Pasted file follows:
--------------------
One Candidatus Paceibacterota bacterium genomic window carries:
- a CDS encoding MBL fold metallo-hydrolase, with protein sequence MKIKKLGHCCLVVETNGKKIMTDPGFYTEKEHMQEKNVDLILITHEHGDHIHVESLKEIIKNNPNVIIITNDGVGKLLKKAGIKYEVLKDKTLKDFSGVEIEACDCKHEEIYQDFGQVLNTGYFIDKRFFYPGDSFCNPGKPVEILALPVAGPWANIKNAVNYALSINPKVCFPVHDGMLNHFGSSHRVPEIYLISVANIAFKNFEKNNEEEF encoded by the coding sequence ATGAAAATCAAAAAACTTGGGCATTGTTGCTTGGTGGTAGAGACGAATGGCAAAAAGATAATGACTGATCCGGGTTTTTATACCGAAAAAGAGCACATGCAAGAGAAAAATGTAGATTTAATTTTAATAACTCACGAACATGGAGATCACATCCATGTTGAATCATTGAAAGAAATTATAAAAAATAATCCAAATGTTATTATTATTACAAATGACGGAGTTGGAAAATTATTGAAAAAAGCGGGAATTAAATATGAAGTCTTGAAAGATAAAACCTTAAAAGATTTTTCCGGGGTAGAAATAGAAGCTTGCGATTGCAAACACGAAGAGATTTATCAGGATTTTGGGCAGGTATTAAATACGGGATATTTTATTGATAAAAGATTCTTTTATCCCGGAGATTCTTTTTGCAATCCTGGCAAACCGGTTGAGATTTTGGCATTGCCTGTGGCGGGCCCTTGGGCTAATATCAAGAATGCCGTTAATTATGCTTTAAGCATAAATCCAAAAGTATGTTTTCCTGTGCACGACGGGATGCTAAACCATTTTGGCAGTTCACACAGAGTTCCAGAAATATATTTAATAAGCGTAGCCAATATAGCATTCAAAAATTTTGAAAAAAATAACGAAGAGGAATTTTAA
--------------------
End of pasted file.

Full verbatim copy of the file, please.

One Candidatus Paceibacterota bacterium genomic window carries:
- a CDS encoding MBL fold metallo-hydrolase, with protein sequence MKIKKLGHCCLVVETNGKKIMTDPGFYTEKEHMQEKNVDLILITHEHGDHIHVESLKEIIKNNPNVIIITNDGVGKLLKKAGIKYEVLKDKTLKDFSGVEIEACDCKHEEIYQDFGQVLNTGYFIDKRFFYPGDSFCNPGKPVEILALPVAGPWANIKNAVNYALSINPKVCFPVHDGMLNHFGSSHRVPEIYLISVANIAFKNFEKNNEEEF encoded by the coding sequence ATGAAAATCAAAAAACTTGGGCATTGTTGCTTGGTGGTAGAGACGAATGGCAAAAAGATAATGACTGATCCGGGTTTTTATACCGAAAAAGAGCACATGCAAGAGAAAAATGTAGATTTAATTTTAATAACTCACGAACATGGAGATCACATCCATGTTGAATCATTGAAAGAAATTATAAAAAATAATCCAAATGTTATTATTATTACAAATGACGGAGTTGGAAAATTATTGAAAAAAGCGGGAATTAAATATGAAGTCTTGAAAGATAAAACCTTAAAAGATTTTTCCGGGGTAGAAATAGAAGCTTGCGATTGCAAACACGAAGAGATTTATCAGGATTTTGGGCAGGTATTAAATACGGGATATTTTATTGATAAAAGATTCTTTTATCCCGGAGATTCTTTTTGCAATCCTGGCAAACCGGTTGAGATTTTGGCATTGCCTGTGGCGGGCCCTTGGGCTAATATCAAGAATGCCGTTAATTATGCTTTAAGCATAAATCCAAAAGTATGTTTTCCTGTGCACGACGGGATGCTAAACCATTTTGGCAGTTCACACAGAGTTCCAGAAATATATTTAATAAGCGTAGCCAATATAGCATTCAAAAATTTTGAAAAAAATAACGAAGAGGAATTTTAA